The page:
I don’t know about you, but a good inspirational movie can sometimes be all I need to get motivated to take on the world. As a young professional woman, I don’t always want to settle on the typical rom com. I want substance and grit–a movie that leaves me inspired to kick butt and take names. I have compiled a list of my favorite motivational movies for professional women like yourself.
1. The Devil Wears Prada (2006)
The Devil Wears Prada is a hilarious comedic drama about the dynamics of women in the workplace–specifically the fashion industry. Andy (Anne Hathaway) is a recent college grad that lands a job that a million girls would kill for at Runway, a fashion magazine, for a devilish boss. The Dragon Lady, Miranda Priestly, is a powerful Editor-in-Chief based on the real Editor-in-chief of Vogue, Anna Wintour. The movie follows Andy transforming from a smart, fat girl with no sense of style, questioning herself to a confident young woman who knows who she is and owns her skills. She also manages to get down to a size 4.
2. The Intern (2015)
The Intern stars, yet again, Anne Hathaway as Jules Ostin, the founder of an online clothing site that skyrocketed. Jules runs her company with style, but is your typical micro-manager–not allowing her employees to breath. When a senior intern comes in (Robert De Niro), he helps Jules navigate leadership and tackle the question: “Can women really have it all?”
3. Working Girl (1988)
“You can bend the rules plenty once you get to the top, but not while you’re trying to get there. And if you’re someone like me, you can’t get there without bending the rules.”
Shoulder pads won’t keep this one off our list. Working Girl is an old classic featured on Netflix not too long ago. It stars Melanie Griffith as young Tess McGill–a secretary who’s idea is stolen by her boss (Sigourney Weaver). She steals her idea back by seizing the opportunity of pretending she has her boss’s job to secure a future for herself, and claim her man (Harrison Ford).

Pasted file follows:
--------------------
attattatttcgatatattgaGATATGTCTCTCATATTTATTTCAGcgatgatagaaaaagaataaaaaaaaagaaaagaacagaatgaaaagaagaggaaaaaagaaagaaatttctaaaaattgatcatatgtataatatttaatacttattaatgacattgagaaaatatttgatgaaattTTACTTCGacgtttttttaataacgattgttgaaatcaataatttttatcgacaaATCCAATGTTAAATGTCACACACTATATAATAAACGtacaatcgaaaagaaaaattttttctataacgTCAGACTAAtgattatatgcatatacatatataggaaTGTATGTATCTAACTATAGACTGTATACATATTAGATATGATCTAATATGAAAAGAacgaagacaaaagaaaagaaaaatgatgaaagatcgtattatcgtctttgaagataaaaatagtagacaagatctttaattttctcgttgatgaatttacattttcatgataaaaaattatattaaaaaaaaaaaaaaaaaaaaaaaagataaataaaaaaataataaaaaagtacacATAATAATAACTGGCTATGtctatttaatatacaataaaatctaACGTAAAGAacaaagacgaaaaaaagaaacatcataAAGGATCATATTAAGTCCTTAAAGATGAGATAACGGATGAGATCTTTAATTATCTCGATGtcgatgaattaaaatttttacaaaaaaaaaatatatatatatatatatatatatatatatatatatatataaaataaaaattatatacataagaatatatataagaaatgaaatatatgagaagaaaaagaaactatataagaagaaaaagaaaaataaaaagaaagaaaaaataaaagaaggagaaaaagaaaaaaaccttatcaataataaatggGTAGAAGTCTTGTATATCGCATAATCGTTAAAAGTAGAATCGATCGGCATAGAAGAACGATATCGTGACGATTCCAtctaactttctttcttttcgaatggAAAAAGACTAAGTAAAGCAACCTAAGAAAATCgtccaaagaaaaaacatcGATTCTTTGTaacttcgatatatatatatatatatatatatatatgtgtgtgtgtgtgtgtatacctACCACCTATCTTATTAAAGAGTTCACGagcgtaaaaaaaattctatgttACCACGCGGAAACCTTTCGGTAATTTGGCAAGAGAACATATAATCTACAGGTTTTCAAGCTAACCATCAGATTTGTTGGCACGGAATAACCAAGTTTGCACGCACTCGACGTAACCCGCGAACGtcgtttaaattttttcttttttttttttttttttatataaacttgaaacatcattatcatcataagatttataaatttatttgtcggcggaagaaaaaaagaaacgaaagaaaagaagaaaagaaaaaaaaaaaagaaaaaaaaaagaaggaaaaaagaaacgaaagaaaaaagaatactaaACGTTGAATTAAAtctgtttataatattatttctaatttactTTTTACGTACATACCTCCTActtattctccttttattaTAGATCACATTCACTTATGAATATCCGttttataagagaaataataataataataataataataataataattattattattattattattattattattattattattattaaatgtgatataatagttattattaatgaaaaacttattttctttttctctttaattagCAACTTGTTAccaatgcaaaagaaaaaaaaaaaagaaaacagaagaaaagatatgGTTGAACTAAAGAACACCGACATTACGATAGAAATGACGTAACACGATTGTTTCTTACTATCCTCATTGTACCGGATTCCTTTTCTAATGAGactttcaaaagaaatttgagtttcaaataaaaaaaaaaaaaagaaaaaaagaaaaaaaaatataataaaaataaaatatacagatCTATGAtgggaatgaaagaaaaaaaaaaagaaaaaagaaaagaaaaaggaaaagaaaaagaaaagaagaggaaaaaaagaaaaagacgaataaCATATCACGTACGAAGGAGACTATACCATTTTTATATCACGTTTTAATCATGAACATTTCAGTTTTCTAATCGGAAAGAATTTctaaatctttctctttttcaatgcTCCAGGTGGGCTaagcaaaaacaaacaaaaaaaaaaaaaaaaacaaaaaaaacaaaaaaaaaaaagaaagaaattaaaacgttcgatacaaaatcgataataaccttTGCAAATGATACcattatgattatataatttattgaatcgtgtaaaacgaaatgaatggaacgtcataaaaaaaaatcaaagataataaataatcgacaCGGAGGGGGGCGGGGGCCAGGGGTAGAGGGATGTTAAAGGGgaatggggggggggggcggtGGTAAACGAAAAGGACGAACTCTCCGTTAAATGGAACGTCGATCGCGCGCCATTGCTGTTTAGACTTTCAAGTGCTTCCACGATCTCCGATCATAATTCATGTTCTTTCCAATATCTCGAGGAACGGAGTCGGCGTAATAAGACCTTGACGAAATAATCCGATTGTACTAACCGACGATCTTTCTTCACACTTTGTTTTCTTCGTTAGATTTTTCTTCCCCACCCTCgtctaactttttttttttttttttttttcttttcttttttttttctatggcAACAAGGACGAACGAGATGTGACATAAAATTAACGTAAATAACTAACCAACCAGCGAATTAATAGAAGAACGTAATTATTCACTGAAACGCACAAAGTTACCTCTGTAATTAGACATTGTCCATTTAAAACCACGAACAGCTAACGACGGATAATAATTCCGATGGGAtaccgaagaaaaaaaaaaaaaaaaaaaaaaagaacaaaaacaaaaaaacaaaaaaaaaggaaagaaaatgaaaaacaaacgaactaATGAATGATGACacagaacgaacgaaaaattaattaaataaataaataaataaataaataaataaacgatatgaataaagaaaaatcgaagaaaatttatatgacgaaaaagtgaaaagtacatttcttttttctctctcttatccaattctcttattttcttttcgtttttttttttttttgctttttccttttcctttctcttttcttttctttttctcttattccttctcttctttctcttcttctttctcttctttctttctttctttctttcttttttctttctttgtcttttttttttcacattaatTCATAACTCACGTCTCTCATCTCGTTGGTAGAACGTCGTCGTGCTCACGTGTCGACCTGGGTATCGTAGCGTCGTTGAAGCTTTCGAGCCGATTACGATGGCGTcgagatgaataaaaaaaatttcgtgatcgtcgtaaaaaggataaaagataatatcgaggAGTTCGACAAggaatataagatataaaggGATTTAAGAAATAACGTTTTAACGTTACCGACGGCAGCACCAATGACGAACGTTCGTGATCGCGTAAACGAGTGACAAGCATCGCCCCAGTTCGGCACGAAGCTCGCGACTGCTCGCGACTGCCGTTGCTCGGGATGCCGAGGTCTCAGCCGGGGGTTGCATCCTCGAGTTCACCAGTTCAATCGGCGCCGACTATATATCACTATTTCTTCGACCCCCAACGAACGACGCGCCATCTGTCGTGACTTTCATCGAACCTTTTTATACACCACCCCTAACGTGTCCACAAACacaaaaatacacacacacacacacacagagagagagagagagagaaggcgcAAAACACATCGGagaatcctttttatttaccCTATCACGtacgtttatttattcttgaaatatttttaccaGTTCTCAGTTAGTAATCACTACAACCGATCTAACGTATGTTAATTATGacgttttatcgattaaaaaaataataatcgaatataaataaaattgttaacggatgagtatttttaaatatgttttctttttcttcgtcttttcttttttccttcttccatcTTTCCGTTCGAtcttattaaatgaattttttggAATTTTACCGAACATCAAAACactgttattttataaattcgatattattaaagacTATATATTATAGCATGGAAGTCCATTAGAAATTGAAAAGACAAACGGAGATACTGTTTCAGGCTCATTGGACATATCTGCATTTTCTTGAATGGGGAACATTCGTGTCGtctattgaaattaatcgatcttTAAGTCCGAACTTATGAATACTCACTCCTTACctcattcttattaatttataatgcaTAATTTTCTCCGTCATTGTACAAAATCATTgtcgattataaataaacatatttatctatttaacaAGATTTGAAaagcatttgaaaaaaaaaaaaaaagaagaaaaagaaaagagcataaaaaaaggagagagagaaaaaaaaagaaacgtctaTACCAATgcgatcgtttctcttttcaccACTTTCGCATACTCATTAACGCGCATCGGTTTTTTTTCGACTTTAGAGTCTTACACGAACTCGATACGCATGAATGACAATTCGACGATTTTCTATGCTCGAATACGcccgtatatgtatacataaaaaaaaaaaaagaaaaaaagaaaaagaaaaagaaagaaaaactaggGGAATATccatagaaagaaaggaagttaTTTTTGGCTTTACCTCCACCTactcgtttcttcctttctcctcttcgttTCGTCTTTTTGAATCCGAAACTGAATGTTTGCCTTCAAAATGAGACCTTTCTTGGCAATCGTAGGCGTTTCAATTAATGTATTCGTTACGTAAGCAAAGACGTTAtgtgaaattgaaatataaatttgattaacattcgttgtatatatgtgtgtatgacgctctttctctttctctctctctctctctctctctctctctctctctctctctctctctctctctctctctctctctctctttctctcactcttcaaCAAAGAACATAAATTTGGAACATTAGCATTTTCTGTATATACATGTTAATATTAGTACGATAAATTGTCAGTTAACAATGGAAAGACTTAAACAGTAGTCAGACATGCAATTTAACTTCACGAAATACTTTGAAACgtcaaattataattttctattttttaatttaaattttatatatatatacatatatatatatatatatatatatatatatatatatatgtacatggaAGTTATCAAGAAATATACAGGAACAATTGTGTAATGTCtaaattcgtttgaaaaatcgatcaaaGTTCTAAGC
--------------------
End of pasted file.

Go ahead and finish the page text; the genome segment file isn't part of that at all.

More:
4. Legally Blonde (2001)
Yes, Legally Blonde is a motivational movie. Doesn’t the scene where she is diligently working on her studies to prove she has what it takes make you want to go to Harvard Law? Maybe not quite, but it sure is motivating! Elle Woods, played by Reese Witherspoon is a classic sorority girl who decides to get into Harvard Law so she can get her boyfriend back. She soon learns that the man of her dreams is is not what she thought–and comes out on top!
Joy shows the true reality of success. Joy Mangano (Jennifer Lawrence), is a self-made millionaire founding a business dynasty. She operates in a dysfunctional family, that sometimes isn’t too far off from our own. She faces betrayal, treachery, all that comes with it in her pursuit of success.
6. The Proposal (2009)
In The Proposal, Sandra Bullock plays Margaret Tate, the successful Canadian book editor who risks getting deported. To keep her job and her citizenship she makes a deal with her male assistant (Ryan Reynolds). High-powered and self-reliant, she learns about love and family.
7. Erin Brockovich (2000)
By far the most quotable movie on this list, Erin Brockovich, played by Julia Roberts, takes action to gain a better life for herself, her children, and the families suffering from environmental issues caused by the energy corporation Pacific Gas & Electric (PG&E). Erin is in a tight spot and begs her attorney to hire her at his law firm. She uncovers a case that is a cover-up involving contaminated water causing illnesses of hundreds of innocent people. Julia Roberts won 2001 Best Actress for her role in the biographical film.
8. Wonder Woman (2017)
There may be some controversy on this movie being motivational for women, however, I came out of the theater ready to kick some butt. Diana, who plays Wonder Woman, displays the perfect example of a biblical womanhood. She is strong, powerful, beautiful, gentle, and shows strengths that only women can have. Instead of trying to be something she is not, Diana is true to herself and plays on her strengths defeating her enemies.
In the words of Miranda Priestly, “That’s all.”